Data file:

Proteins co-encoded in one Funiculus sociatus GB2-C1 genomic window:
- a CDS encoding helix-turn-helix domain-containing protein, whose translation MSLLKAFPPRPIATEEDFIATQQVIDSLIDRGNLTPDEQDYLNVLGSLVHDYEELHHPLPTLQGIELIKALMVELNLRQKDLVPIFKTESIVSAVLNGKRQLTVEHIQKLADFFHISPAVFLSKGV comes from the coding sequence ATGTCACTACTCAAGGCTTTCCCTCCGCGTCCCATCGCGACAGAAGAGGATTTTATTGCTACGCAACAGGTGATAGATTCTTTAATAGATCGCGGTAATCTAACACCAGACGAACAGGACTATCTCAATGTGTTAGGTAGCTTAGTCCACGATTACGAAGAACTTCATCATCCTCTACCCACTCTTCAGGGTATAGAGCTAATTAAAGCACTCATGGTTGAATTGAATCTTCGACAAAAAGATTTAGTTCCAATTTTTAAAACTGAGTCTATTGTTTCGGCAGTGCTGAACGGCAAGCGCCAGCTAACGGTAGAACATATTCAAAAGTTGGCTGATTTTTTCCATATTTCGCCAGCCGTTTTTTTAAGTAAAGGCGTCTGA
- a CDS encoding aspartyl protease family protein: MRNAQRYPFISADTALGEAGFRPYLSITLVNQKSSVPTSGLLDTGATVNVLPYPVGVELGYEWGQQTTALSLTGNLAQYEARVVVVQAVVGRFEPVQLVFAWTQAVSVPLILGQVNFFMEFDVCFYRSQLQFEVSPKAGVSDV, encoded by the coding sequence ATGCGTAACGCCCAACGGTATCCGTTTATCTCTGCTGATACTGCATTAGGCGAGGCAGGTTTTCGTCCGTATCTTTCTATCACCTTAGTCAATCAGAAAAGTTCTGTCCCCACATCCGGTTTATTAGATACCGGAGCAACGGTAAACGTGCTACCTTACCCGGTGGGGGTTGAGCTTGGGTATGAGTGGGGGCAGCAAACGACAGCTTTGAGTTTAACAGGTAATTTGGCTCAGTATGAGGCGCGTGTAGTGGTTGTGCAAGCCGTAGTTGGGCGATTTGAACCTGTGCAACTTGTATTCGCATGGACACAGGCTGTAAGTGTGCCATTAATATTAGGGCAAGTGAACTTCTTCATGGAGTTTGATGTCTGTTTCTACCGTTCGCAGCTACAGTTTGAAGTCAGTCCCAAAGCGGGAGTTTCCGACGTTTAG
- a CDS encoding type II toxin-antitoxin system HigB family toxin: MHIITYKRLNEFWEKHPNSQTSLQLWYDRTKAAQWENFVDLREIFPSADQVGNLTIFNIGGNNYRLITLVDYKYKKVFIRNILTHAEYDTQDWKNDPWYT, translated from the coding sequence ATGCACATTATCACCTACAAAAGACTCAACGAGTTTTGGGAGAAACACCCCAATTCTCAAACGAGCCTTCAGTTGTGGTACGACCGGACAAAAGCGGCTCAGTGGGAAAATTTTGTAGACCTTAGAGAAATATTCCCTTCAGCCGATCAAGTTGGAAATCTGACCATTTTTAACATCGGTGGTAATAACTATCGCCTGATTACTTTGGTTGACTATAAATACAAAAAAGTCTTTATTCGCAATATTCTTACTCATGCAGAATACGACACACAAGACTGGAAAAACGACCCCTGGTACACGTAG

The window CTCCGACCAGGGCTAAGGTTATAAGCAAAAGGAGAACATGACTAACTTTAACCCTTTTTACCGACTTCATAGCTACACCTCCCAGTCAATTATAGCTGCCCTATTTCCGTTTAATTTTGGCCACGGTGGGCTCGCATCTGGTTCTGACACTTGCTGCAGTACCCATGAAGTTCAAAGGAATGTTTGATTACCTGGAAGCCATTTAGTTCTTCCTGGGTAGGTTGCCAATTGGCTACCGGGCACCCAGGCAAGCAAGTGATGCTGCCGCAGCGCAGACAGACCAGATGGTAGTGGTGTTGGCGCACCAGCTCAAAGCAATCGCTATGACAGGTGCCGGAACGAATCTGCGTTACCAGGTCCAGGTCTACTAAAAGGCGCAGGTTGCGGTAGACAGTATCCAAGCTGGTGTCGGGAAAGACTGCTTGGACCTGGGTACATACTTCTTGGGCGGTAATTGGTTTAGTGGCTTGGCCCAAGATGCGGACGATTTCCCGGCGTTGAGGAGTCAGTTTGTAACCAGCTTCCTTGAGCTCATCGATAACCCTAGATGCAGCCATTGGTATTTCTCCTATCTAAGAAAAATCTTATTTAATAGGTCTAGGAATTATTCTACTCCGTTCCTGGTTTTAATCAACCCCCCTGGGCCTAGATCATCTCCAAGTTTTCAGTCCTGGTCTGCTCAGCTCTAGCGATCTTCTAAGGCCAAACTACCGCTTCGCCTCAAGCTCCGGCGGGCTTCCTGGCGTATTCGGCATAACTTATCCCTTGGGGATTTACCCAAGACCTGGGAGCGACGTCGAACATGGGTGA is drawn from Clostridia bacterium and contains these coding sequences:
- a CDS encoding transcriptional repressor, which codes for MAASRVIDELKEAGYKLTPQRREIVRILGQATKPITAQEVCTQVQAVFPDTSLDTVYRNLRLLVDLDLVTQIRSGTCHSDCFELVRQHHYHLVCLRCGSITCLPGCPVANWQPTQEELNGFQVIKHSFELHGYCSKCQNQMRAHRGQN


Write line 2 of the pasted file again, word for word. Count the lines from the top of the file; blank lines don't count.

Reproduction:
- a CDS encoding helix-turn-helix domain-containing protein, whose translation MSLLKAFPPRPIATEEDFIATQQVIDSLIDRGNLTPDEQDYLNVLGSLVHDYEELHHPLPTLQGIELIKALMVELNLRQKDLVPIFKTESIVSAVLNGKRQLTVEHIQKLADFFHISPAVFLSKGV comes from the coding sequence ATGTCACTACTCAAGGCTTTCCCTCCGCGTCCCATCGCGACAGAAGAGGATTTTATTGCTACGCAACAGGTGATAGATTCTTTAATAGATCGCGGTAATCTAACACCAGACGAACAGGACTATCTCAATGTGTTAGGTAGCTTAGTCCACGATTACGAAGAACTTCATCATCCTCTACCCACTCTTCAGGGTATAGAGCTAATTAAAGCACTCATGGTTGAATTGAATCTTCGACAAAAAGATTTAGTTCCAATTTTTAAAACTGAGTCTATTGTTTCGGCAGTGCTGAACGGCAAGCGCCAGCTAACGGTAGAACATATTCAAAAGTTGGCTGATTTTTTCCATATTTCGCCAGCCGTTTTTTTAAGTAAAGGCGTCTGA